(quoting Twombly, 550 U.S. at 556). “[W]here
the well-pleaded facts do not permit the court to infer more
than the mere possibility of misconduct, the complaint has
alleged - but it has not ‘show[n]' - that the
pleader is entitled to relief.” Iqbal, 556
U.S. at 679 (quoting Fed.R.Civ.P. 8(a)(2)); see also Hill
v. Lappin, 630 F.3d 468, 470-71 (6th Cir. 2010) (holding
that the Twombly/Iqbal plausibility standard applies
to dismissals of prisoner cases on initial review under 28
U.S.C. §§ 1915A(b)(1) and 1915(e)(2)(B)(i)).
state a claim under 42 U.S.C. § 1983, a plaintiff must
allege the violation of a right secured by the federal
Constitution or laws and must show that the deprivation was
committed by a “person” acting under color of
state law. 42 U.S.C. § 1983; West v. Atkins,
487 U.S. 42, 48 (1988).
does not state a viable claim against the Bureau of Health
Care Services because it is immune from suit in this Court.
Regardless of the form of relief requested, the states and
their departments, including the MDOC, are immune under the
Eleventh Amendment from suit in the federal courts, unless
the state has waived immunity or Congress has expressly
abrogated Eleventh Amendment immunity by statute. See
Pennhurst State Sch. & Hosp. v. Halderman, 465 U.S.
89, 98-101 (1984); Alabama v. Pugh, 438 U.S. 781,
782 (1978); O'Hara v. Wigginton, 24 F.3d 823,
826 (6th Cir. 1993). Congress has not expressly abrogated
Eleventh Amendment immunity by statute, Quern v.
Jordan, 440 U.S. 332, 341 (1979), and the State of
Michigan has not consented to civil rights suits in federal
court. Abick v. Michigan, 803 F.2d 874, 877 (6th
Cir. 1986). In numerous unpublished opinions, the Sixth
Circuit has specifically held that the MDOC is absolutely
immune from suit in federal courts under the Eleventh
Amendment. See, e.g., McCoy v. Michigan, 369 F.
App'x 646, 653-54 (6th Cir. 2010). As a division of the
MDOC, the Bureau of Health Care Services is also entitled to
Eleventh Amendment immunity. See Coston v. Corizon,
Inc., No. 1:17-cv-249, 2017 WL 1206263, at *2 (W.D.
Mich. Apr. 3, 2017) (holding that the Bureau of Health Care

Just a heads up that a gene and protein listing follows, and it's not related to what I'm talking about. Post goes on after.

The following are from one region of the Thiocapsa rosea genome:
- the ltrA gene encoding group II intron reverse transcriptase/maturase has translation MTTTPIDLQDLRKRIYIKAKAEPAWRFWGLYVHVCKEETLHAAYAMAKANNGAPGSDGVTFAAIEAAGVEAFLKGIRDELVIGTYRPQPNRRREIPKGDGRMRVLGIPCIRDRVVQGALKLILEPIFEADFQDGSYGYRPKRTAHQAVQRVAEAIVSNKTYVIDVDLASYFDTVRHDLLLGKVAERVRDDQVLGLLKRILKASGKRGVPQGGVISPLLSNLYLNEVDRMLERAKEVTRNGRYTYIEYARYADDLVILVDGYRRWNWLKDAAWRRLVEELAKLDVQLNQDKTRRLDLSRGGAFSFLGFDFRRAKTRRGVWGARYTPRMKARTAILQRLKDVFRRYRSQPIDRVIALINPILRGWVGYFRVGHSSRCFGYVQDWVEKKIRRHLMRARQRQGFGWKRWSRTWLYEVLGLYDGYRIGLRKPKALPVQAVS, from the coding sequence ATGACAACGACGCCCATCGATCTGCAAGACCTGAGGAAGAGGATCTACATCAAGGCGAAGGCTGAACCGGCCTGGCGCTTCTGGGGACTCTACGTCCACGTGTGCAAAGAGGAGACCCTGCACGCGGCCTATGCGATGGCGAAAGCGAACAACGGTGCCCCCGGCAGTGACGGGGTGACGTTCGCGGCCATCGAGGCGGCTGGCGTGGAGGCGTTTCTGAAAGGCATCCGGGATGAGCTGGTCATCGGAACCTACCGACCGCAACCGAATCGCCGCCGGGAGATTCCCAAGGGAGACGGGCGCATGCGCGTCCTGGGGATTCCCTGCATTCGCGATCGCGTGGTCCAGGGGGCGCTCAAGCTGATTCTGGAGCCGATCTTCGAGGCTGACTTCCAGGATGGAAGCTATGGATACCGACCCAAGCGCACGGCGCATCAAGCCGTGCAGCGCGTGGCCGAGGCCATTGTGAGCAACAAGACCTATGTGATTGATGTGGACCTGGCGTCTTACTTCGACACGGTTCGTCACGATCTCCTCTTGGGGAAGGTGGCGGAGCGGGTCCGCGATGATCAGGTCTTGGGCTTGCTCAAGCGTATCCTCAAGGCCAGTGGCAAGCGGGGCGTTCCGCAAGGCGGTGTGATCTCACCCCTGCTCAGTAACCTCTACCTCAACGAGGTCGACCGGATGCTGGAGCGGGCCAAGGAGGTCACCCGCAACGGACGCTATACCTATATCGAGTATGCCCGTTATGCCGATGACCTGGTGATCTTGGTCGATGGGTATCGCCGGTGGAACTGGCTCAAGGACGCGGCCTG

Services is immune from suit); Longwish v. Mich.
Dep't of Corr. Bureau of Health Care Servs., No.
12-cv-53, 2012 WL 443023, at *1 (W.D. Mich. Feb. 10, 2012)
addition, because Defendant is a department of the state, it
is not a “person” who may be sued under §
1983 for money damages. See Lapides v. Bd. of
Regents, 535 U.S. 613 (2002) (holding that a state is
not a person who may be sued for money damages under §
1983, citing Will v. Mich. Dep't of State
Police, 491 U.S. 58 (1989)).
the Bureau of Health Care Services is not subject to suit in
this Court, construing Plaintiff's complaint generously,
the Court believes that Plaintiff intended to sue the
individual responsible for implementing MDOC policy.
Plaintiff alleges that he is unable to receive dentures due
to MDOC policy, and he ostensibly claims that this policy is
unconstitutional. In other words, Plaintiff seeks relief
from a MDOC policy that prevents him from receiving dentures
for up to two years because he has to wait for a routine
dental appointment. Other prisoners in the MDOC have
challenged this same policy, arguing in a putative class
action that it violates the Eighth Amendment. See
Johannes v. Washington, No. 14-cv-11691 (E.D.
proper defendant for a challenge to MDOC policy is the
MDOC's policymaker, MDOC Director Heidi Washington. Thus,
the Court will substitute Director Washington as the
defendant in this action. At this stage of the proceedings,
the Court is satisfied that Plaintiff's allegations
suffice to state a claim under § ...